California passes placement agent bill

Placement agents that work with California’s public pension funds will be required to register as lobbyists, putting an end to fees based on the success of a fundraising.

The California state assembly this week passed legislation that will force placement agents hired by private equity firms to win business from the state's public pensions to be paid flat fees up front instead of compensation based on successful fundraisings.

The bill, AB 1743, passed with a 61-12 vote on Tuesday. The bill now goes to California Governor Arnold Schwarzenegger.

California’s bill, which was proposed before the US Securities and Exchange Commission issued federal rules on placement activities in June, would require placement agents to register as lobbyists, a separate requirement from the SEC’s rules.

As lobbyists, placement agents will be exposed to stricter disclosure requirements, as well as ending payments for successful fundraisings. Placement agents under the bill would instead be paid flat fees up front, as are lobbyists.

At least one private equity firm, The Blackstone Group, took action to try and end the contingency fee provision in the bill. In April, Blackstone hired a lobbying firm, California Strategies, to argue against the provision.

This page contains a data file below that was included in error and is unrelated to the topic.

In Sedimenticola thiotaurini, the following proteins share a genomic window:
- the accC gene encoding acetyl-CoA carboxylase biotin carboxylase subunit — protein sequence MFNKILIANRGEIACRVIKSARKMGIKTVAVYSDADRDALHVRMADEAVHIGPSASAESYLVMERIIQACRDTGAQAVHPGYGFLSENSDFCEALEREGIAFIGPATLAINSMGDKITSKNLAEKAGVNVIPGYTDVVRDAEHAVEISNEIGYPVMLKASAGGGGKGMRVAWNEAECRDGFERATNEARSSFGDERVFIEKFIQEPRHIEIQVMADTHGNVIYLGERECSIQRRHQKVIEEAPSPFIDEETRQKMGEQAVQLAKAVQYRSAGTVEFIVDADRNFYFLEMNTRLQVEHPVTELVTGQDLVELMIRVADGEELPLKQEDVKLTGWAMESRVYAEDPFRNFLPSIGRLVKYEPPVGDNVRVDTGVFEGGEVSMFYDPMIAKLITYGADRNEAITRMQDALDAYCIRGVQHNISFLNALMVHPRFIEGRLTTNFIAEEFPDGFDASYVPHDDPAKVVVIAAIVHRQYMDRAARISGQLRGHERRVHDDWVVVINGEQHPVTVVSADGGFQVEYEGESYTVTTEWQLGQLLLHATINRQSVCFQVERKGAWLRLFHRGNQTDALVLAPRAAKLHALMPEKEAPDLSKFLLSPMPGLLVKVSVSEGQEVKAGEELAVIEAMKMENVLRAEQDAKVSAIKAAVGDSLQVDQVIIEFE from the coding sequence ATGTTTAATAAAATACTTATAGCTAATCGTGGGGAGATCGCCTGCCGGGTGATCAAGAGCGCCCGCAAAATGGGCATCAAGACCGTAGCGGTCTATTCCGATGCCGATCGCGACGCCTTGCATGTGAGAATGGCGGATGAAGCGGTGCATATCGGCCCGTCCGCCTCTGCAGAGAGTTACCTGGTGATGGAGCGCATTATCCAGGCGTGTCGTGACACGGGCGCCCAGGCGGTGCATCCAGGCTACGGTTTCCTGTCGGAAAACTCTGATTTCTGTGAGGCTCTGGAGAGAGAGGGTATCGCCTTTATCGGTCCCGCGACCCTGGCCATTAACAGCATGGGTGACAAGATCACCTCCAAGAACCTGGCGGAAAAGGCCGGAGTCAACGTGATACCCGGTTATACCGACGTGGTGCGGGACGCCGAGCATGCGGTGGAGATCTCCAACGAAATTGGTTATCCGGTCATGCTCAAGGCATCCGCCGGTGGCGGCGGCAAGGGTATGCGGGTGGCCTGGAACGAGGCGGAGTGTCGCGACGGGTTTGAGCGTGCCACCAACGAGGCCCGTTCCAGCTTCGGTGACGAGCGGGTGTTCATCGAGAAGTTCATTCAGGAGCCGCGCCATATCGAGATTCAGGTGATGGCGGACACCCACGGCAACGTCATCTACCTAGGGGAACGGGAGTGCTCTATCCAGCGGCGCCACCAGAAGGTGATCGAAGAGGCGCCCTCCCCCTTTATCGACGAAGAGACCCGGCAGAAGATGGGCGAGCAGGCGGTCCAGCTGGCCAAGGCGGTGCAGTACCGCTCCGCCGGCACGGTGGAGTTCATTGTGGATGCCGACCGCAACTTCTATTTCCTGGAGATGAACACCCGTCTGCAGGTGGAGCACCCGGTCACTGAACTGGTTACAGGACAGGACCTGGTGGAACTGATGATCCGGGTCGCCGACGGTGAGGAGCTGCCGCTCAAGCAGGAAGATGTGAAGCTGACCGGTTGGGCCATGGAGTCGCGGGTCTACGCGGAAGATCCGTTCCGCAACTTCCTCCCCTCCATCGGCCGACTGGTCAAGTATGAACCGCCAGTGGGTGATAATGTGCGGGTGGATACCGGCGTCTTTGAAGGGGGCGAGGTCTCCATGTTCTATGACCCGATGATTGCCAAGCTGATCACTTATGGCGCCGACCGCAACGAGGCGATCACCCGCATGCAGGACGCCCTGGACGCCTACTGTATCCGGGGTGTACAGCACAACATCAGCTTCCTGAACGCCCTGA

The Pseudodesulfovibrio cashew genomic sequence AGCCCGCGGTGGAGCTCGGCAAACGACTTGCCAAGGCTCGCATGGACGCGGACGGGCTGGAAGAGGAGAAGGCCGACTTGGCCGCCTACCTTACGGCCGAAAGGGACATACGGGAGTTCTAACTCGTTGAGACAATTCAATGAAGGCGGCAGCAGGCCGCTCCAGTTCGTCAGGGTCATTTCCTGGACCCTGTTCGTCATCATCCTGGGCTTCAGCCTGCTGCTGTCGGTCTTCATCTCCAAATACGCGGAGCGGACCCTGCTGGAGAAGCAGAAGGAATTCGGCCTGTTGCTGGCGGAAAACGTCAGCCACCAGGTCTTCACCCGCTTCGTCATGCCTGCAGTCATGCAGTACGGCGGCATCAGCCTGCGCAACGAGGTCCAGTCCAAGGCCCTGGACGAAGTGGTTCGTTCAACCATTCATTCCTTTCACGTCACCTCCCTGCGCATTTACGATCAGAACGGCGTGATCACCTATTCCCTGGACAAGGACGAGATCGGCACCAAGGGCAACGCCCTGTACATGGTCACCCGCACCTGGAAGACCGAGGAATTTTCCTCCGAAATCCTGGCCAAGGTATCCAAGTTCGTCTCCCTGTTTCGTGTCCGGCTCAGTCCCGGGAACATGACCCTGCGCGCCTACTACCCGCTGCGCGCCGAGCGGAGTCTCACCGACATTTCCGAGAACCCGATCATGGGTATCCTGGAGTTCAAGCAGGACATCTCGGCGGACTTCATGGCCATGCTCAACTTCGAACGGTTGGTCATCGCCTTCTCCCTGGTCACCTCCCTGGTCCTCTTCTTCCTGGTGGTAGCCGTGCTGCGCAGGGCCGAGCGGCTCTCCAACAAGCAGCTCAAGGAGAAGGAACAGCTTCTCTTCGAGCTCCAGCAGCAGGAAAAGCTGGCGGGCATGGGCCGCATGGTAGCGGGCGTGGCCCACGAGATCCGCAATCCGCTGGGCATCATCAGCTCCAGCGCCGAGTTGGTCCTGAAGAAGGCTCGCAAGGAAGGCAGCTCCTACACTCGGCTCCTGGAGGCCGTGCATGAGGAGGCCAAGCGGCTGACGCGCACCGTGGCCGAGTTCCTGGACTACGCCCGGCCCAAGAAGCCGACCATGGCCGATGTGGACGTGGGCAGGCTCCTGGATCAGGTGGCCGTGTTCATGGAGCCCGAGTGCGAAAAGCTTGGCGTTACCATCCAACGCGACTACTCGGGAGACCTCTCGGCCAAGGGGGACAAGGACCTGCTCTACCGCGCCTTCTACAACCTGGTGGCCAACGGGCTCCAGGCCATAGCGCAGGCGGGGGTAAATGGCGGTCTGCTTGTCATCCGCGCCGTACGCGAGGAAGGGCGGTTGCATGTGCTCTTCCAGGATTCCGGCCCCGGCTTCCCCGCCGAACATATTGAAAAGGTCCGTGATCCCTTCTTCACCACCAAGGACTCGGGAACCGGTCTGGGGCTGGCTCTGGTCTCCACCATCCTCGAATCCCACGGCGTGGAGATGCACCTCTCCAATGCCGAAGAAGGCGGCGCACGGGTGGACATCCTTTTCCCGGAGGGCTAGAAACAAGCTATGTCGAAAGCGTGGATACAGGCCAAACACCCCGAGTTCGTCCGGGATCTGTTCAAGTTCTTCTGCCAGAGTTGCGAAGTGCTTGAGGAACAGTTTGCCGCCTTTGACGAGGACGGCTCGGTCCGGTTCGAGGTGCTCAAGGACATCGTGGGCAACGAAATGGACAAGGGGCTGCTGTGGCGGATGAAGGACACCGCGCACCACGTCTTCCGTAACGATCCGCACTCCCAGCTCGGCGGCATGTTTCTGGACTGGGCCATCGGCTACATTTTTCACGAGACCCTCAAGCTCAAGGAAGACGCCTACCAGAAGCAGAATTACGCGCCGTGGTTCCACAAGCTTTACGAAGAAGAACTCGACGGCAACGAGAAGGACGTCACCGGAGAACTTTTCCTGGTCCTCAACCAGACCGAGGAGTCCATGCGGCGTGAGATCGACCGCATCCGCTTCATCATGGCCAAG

Blackstone, which has a fundraising affiliate, Park Hill, supported beefed up disclosure requirements for placement agents, and also supports ending political contributions made by placement agents to officials in charge of investment decisions at public pensions.

But the firm took issue with ending contingency fees.The firm argued the payments give placement agents an incentive to perform extensive due diligence on funds because they will only take fundraisings they believe will be successful.

California politicians had trouble getting the bill passed.

The bill failed in a vote in the State Assembly’s Appropriations Committee in June. The bill has passed unanimously in two other Assembly committees.

The California Public Employees’ Retirement System co-sponsored the bill in the wake of allegations that a former member of the pension’s board had been paid millions of dollars in fees to solicit commitments from the pension for Apollo Management and other firms.

The $210 billion pension fund performed a massive review of placement agent fees paid by its managers, and also reviewed its relationship with Apollo. The Apollo review led to the firm agreeing to slash some of its fees in the structured products it manages for CalPERS.